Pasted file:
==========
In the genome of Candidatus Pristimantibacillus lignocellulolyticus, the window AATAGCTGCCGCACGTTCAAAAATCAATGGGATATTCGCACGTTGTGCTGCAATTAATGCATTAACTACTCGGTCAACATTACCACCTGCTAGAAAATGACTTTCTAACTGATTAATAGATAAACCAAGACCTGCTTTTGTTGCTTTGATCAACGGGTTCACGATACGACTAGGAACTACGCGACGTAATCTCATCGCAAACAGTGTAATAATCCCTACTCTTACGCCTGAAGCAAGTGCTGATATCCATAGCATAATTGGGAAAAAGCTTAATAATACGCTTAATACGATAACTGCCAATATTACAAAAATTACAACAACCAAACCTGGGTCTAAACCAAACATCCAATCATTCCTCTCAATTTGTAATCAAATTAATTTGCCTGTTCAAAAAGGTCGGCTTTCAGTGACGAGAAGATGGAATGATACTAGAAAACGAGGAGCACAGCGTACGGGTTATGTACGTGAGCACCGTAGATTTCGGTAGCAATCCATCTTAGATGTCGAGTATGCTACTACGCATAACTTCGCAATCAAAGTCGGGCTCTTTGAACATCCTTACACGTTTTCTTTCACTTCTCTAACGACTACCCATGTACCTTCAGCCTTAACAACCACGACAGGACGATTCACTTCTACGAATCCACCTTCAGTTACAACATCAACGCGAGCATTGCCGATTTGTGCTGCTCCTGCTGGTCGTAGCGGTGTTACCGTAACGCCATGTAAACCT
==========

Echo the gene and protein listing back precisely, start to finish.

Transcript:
In the genome of Candidatus Pristimantibacillus lignocellulolyticus, the window AATAGCTGCCGCACGTTCAAAAATCAATGGGATATTCGCACGTTGTGCTGCAATTAATGCATTAACTACTCGGTCAACATTACCACCTGCTAGAAAATGACTTTCTAACTGATTAATAGATAAACCAAGACCTGCTTTTGTTGCTTTGATCAACGGGTTCACGATACGACTAGGAACTACGCGACGTAATCTCATCGCAAACAGTGTAATAATCCCTACTCTTACGCCTGAAGCAAGTGCTGATATCCATAGCATAATTGGGAAAAAGCTTAATAATACGCTTAATACGATAACTGCCAATATTACAAAAATTACAACAACCAAACCTGGGTCTAAACCAAACATCCAATCATTCCTCTCAATTTGTAATCAAATTAATTTGCCTGTTCAAAAAGGTCGGCTTTCAGTGACGAGAAGATGGAATGATACTAGAAAACGAGGAGCACAGCGTACGGGTTATGTACGTGAGCACCGTAGATTTCGGTAGCAATCCATCTTAGATGTCGAGTATGCTACTACGCATAACTTCGCAATCAAAGTCGGGCTCTTTGAACATCCTTACACGTTTTCTTTCACTTCTCTAACGACTACCCATGTACCTTCAGCCTTAACAACCACGACAGGACGATTCACTTCTACGAATCCACCTTCAGTTACAACATCAACGCGAGCATTGCCGATTTGTGCTGCTCCTGCTGGTCGTAGCGGTGTTACCGTAACGCCATGTAAACCT